Climatologists often ponder clouds. Do they largely reflect sunlight away from Earth, helping it cool, or do they absorb and reradiate heat, accelerating rising temperatures? Their net effect in a changing climate remains an unknown. In September nasa deployed a team to the Arctic to gather more data on this question. Onboard a C-130 plane with solar, thermal and microwave radiometers, researchers recorded how sunlight and heat moved through the clouds; they also surveyed sea ice above 250,000 square nautical miles of Alaska. The work complements another nasa-supported team at the University of Alaska Fairbanks that is monitoring glacier size with planes such as the DHC-3 Otter (above). In both cases, planes collect sharper readings than satellites. “We'll be making the data set available to the scientific community within six months,” says nasa mission leader William Smith.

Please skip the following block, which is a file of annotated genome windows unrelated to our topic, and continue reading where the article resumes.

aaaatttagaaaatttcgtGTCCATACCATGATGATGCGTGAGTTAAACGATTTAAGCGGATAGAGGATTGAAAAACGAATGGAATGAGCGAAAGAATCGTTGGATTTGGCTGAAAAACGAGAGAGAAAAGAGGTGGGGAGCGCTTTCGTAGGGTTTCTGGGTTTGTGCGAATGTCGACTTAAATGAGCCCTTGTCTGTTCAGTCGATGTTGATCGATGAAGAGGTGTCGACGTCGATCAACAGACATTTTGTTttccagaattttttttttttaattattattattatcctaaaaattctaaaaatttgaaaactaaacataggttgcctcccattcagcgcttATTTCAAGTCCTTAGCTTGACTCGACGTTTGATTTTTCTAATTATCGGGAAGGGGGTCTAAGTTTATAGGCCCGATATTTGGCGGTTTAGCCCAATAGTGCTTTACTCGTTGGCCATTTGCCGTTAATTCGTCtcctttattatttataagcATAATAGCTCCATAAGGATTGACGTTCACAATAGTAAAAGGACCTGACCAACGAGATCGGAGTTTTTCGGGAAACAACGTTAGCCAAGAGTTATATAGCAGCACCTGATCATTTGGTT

This article was originally published with the title "Forecast: Cloudy" in Scientific American 311, 6, 19 (December 2014)